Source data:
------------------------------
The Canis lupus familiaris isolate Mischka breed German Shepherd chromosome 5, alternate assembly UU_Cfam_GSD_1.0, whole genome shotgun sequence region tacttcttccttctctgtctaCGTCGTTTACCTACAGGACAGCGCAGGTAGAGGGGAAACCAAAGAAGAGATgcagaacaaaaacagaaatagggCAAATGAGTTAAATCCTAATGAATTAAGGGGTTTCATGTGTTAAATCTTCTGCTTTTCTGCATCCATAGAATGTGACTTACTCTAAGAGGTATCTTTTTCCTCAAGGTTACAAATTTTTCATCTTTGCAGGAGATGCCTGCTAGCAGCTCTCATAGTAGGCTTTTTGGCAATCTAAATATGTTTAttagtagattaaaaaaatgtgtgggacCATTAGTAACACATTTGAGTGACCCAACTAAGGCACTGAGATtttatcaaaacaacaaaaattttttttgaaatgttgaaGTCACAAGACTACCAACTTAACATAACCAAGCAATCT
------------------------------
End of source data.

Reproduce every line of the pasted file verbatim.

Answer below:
The Canis lupus familiaris isolate Mischka breed German Shepherd chromosome 5, alternate assembly UU_Cfam_GSD_1.0, whole genome shotgun sequence region tacttcttccttctctgtctaCGTCGTTTACCTACAGGACAGCGCAGGTAGAGGGGAAACCAAAGAAGAGATgcagaacaaaaacagaaatagggCAAATGAGTTAAATCCTAATGAATTAAGGGGTTTCATGTGTTAAATCTTCTGCTTTTCTGCATCCATAGAATGTGACTTACTCTAAGAGGTATCTTTTTCCTCAAGGTTACAAATTTTTCATCTTTGCAGGAGATGCCTGCTAGCAGCTCTCATAGTAGGCTTTTTGGCAATCTAAATATGTTTAttagtagattaaaaaaatgtgtgggacCATTAGTAACACATTTGAGTGACCCAACTAAGGCACTGAGATtttatcaaaacaacaaaaattttttttgaaatgttgaaGTCACAAGACTACCAACTTAACATAACCAAGCAATCT